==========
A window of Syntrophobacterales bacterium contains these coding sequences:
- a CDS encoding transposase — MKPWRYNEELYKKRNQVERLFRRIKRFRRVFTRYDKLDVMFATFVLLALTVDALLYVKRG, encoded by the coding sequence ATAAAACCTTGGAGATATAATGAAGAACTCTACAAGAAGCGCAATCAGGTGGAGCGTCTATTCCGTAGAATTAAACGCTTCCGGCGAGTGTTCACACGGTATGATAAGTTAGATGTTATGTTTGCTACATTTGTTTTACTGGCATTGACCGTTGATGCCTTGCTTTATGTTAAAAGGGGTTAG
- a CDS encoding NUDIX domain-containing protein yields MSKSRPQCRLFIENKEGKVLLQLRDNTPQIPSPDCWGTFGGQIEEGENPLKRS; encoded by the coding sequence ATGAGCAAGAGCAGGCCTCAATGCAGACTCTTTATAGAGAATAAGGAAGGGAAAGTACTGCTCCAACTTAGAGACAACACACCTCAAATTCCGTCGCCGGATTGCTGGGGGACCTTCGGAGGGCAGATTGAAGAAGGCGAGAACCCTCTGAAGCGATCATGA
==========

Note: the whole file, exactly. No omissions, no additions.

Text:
A window of Syntrophobacterales bacterium contains these coding sequences:
- a CDS encoding transposase — MKPWRYNEELYKKRNQVERLFRRIKRFRRVFTRYDKLDVMFATFVLLALTVDALLYVKRG, encoded by the coding sequence ATAAAACCTTGGAGATATAATGAAGAACTCTACAAGAAGCGCAATCAGGTGGAGCGTCTATTCCGTAGAATTAAACGCTTCCGGCGAGTGTTCACACGGTATGATAAGTTAGATGTTATGTTTGCTACATTTGTTTTACTGGCATTGACCGTTGATGCCTTGCTTTATGTTAAAAGGGGTTAG
- a CDS encoding NUDIX domain-containing protein yields MSKSRPQCRLFIENKEGKVLLQLRDNTPQIPSPDCWGTFGGQIEEGENPLKRS; encoded by the coding sequence ATGAGCAAGAGCAGGCCTCAATGCAGACTCTTTATAGAGAATAAGGAAGGGAAAGTACTGCTCCAACTTAGAGACAACACACCTCAAATTCCGTCGCCGGATTGCTGGGGGACCTTCGGAGGGCAGATTGAAGAAGGCGAGAACCCTCTGAAGCGATCATGA